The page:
Low income people breathe more than high income people too: Budget 2015 and the TFSA
(I want to thank an observant constituent who alerted me to this)
Raising the TFSA contribution limit from $5,500 to $10,000 benefits wealthy people more. Budget 2015 uses a deceptive figure to hide that.
The Conservatives have been quoting again and again a line from Budget 2015:
“…about 60 per cent of the individuals contributing the maximum amount to their TFSAs had incomes of less than $60,000 in 2013”.
It describes this chart from the Budget 2015 document (Chart 4.1.4):
So, for example, a little over 20% of the 1.9 million people who maximized their TFSA contributions had incomes between $40,000 and $60,000 (this says nothing about their household income, only their individual income).
Why is this misleading? Well, there are a lot more people who earn under $60,000 compared to over $60,000. So of course it should be no surprise there would be more of them who do anything, including contribute the maximum to their TFSA accounts.
What if we asked the question, “For each income range, of all the people who fall into that range, what percentage of them contributed the maximum to their TFSA?”
First we need data on how income is distributed. For that I went to Statistics Canada table Cansim-1110008 which has the distribution of incomes in Canada up to the year 2012. There were a total of 25.8 million people with incomes. I made a graph of what I found:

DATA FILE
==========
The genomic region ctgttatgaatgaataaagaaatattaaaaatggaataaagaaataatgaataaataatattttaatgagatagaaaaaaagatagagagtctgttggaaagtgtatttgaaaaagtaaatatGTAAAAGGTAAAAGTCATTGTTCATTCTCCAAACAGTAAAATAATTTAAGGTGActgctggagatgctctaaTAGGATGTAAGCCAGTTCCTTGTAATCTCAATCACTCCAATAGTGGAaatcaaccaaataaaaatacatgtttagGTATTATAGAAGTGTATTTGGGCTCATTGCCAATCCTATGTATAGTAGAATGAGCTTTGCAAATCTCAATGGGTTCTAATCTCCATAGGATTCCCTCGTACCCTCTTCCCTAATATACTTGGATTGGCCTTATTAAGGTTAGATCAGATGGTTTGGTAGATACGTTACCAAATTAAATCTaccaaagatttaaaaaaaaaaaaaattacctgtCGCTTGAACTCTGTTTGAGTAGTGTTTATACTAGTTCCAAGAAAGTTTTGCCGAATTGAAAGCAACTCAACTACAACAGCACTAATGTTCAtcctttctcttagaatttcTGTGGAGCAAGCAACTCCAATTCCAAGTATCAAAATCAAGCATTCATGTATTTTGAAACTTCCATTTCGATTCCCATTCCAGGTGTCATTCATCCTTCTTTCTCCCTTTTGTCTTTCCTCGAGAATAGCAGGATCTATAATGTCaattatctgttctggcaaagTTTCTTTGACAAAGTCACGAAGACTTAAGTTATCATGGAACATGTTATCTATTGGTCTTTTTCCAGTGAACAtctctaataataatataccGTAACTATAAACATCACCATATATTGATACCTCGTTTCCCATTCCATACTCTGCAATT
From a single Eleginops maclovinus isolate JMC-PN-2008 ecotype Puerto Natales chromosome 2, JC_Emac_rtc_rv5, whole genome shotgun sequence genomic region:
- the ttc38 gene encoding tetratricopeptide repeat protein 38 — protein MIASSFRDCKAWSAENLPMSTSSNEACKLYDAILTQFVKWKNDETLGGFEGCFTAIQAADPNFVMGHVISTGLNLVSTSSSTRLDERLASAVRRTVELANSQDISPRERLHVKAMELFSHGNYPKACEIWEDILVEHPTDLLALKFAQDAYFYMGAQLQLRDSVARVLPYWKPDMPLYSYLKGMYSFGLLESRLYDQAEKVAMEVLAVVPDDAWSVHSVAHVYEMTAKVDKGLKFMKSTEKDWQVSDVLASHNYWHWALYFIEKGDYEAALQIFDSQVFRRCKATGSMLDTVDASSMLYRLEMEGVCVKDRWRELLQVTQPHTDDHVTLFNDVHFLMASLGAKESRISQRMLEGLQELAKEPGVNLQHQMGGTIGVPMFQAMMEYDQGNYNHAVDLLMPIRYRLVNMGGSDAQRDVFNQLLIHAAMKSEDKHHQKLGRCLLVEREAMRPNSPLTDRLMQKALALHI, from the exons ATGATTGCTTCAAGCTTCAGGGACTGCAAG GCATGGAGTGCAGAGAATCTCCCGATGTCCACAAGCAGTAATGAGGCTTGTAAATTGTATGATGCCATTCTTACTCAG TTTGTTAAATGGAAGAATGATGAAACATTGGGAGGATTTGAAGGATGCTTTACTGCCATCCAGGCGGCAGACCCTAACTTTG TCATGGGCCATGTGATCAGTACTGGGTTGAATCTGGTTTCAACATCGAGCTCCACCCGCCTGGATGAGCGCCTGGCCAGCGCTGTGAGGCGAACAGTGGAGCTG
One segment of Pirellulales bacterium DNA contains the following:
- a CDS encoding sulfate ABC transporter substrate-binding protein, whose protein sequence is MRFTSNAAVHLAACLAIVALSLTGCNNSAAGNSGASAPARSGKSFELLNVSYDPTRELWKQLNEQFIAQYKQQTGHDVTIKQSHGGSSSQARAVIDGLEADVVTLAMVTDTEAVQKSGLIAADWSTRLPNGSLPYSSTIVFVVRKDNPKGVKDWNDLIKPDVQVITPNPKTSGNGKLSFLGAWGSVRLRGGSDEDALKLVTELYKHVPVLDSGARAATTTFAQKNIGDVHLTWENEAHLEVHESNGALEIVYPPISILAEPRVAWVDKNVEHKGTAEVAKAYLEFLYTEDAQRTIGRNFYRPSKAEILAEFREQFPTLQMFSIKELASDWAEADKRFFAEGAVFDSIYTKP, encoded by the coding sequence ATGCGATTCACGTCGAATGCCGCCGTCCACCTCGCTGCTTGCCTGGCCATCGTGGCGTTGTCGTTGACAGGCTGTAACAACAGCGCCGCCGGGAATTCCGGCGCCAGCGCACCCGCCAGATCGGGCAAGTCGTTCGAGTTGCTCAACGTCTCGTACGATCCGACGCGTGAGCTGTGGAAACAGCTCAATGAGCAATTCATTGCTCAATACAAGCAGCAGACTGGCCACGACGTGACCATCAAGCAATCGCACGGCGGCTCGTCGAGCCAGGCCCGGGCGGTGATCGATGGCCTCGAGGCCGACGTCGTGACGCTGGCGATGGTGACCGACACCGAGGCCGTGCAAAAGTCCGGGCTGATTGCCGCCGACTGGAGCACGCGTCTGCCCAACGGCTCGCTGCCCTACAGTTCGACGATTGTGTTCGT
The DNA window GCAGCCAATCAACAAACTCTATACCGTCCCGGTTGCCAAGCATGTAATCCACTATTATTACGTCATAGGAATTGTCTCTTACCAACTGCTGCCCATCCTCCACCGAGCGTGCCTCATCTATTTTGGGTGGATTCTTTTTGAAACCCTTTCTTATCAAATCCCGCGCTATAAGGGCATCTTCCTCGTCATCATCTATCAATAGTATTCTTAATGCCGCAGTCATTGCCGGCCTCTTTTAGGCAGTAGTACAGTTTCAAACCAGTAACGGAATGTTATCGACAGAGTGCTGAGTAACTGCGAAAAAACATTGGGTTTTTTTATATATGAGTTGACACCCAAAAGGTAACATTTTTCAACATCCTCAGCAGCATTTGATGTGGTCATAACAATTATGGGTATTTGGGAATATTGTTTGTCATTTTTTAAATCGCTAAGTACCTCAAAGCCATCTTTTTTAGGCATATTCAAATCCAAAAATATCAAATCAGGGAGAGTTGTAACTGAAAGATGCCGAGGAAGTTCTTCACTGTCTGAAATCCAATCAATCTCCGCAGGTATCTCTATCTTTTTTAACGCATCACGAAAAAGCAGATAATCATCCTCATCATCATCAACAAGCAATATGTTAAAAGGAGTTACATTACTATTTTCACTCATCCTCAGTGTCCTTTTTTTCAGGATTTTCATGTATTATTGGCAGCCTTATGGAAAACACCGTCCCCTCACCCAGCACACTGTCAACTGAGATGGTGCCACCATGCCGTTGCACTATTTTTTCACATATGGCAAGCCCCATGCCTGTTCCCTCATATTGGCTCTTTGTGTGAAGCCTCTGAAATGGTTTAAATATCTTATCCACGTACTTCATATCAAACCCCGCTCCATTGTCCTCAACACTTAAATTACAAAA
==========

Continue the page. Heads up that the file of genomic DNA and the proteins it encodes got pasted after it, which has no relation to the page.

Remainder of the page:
I then interpolated this graph and read off the percentage of all incomes which fall into each of the income ranges in Budget 2015 Chart 4.1.4. Here is what I got:
Finally, for each income range, I could take the number of people who contributed the maximum to their TFSA, and divide it by the number of people in that income range. This tells you, for each income range, the percentage of people who contributed the maximum to their TFSA:
This is what chart 4.1.4 in Budget 2015 should have been. It says that a high income person was much more likely to take full advantage of the TFSA than a low income person. The problem with saying that, “…60 per cent of the individuals contributing the maximum amount to their TFSAs had incomes of less than $60,000 in 2013” is like the problem with saying that low income breathe more than high income people. Of course, because there are more low income people! Finally, being able to take full advantage of the $5,500 limit is an indication of being able to take advantage of the higher $10,000 limit.
Conclusion: Increasing the TFSA limit to $10,000 clearly benefits wealthy people more.